Innovation comes from continuous learning. You learn something new and apply it regularly.
Many people are self-taught. They learn what they need, and they don’t usually go much further with learning other features. They end up using only a portion of the software’s capabilities. Most software can accomplish way more than you expect, want or even think you need.
We’ve all heard the saying, “We’ve always done it that way.” There may be a good reason for your legacy workflows, and the reason you’ve kept them is because legacy workflows work. But there aren’t very many legacy workflows that can’t be improved upon. And if you do take the time to refine those legacy practices – for instance making them quicker and more consistent – that effort may come back to reward you at crunch time, when you really need to be quick and consistent.
Whether they are company standards or not, most employees develop their own “best practices” for the way they handle a workflow. But it’s most helpful if a company has a single best practice for a workflow – the standard. The ideal is not having multiple ways of handling a task.
This is where software tools can come to the rescue.
Contrary to the popular beliefs of some seasoned workers, software cannot replace the intellectual knowledge or the instincts of an experienced worker. However, software can help that worker take back their evenings and weekends when they have to put in overtime to accomplish something. In addition, software can help you avoid mistakes. There are many examples of ways software tools can help you reduce the time required on a task from weeks to days.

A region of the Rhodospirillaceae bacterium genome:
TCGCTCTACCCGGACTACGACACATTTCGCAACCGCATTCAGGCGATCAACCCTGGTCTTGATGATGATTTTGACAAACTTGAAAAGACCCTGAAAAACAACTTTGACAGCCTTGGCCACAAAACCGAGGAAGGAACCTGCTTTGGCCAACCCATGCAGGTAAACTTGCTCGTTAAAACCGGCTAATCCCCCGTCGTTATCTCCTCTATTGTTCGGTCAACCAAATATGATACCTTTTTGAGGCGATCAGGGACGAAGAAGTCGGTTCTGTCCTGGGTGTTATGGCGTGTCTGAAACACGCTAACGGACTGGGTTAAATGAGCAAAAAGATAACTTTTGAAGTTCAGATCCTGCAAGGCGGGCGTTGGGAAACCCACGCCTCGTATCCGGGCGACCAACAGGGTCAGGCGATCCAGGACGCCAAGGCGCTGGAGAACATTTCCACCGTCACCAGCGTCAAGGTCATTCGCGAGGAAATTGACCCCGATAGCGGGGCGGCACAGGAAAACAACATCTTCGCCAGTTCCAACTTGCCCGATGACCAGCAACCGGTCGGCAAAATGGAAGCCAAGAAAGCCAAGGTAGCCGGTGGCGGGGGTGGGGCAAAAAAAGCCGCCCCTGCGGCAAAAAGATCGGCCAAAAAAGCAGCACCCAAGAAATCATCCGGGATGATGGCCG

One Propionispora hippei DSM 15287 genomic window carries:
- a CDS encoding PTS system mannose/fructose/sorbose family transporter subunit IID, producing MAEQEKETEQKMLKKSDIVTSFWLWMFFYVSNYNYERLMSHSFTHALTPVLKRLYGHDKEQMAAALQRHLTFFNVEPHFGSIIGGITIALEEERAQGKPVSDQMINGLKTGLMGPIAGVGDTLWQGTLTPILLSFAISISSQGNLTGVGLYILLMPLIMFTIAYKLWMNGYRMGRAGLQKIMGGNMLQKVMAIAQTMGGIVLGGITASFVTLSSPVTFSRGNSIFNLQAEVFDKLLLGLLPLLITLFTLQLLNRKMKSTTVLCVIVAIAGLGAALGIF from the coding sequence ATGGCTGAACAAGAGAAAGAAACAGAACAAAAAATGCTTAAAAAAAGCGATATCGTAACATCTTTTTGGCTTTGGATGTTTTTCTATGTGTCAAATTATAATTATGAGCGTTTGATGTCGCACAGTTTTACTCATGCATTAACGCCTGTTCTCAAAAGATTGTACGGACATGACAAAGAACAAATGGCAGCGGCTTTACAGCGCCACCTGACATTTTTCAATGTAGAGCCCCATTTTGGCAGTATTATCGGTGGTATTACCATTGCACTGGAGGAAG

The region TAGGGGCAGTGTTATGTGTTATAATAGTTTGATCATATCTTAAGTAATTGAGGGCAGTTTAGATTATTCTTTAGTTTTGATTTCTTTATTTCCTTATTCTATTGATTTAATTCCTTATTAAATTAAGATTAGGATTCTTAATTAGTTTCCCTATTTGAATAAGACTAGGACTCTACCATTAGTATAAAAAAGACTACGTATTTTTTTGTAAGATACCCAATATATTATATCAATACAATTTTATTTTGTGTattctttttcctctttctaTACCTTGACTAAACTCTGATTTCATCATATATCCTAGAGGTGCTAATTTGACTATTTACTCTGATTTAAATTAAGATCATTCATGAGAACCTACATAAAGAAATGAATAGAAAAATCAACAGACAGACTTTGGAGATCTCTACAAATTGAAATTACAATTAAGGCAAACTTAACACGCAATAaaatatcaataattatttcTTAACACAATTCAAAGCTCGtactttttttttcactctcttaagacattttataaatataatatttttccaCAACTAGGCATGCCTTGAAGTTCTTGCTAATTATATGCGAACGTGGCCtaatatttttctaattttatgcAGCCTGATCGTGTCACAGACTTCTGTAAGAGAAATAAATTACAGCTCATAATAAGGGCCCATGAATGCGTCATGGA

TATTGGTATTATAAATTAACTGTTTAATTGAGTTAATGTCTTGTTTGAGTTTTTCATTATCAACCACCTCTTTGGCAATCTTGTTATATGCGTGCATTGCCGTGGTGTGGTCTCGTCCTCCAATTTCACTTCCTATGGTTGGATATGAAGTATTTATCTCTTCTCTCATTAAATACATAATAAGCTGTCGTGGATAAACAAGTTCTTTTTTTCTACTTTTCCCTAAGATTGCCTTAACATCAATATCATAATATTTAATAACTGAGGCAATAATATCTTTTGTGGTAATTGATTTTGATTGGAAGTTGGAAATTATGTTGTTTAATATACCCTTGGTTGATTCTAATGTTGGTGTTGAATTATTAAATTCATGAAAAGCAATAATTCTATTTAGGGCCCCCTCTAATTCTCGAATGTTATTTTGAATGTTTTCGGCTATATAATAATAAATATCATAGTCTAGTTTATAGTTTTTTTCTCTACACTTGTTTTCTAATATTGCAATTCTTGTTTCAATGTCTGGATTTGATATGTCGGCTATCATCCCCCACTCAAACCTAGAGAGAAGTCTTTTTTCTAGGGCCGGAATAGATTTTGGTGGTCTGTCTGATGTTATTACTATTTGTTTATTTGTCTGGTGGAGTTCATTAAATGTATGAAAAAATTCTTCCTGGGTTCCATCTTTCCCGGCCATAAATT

One of those tools is Bluebeam Revu.
There are many features, for instance “sheet sets,” in Revu that eliminate repetition in a worker’s day. The measurement tools are very useful, especially Dynamic Fill for area calculations. Document Compare and Overlay are designed to quickly and easily show you what changed on drawings from version to version. Particularly with work-from-home situations, Studio Projects and Studio Sessions are helpful in continuing to move a project forward. They enable team members to work and collaborate in the cloud, where, for instance, multiple people can do plan reviews simultaneously.
Software tools can usually be combined to achieve a certain goal. They can also help with bringing people onboard a project. By streamlining workflows, they enable you to teach an employee about the industry portion of their job and leave the workflow to the software.
As part of that industry onboarding process, it’s important to get the people with real-world skills to talk with the people who have the software skills. Too many times they tend to talk past each other. Communicating each person’s unique skills represents part of that continuous learning we all need to do throughout our careers. The innovation that can result from that will help us improve our jobs and give us a deeper appreciation for the part each team member plays in the overall project.
Bridging the Gap Podcast, episode 73 with guest Troy DeGroot “Combining Craftsmanship and Technology”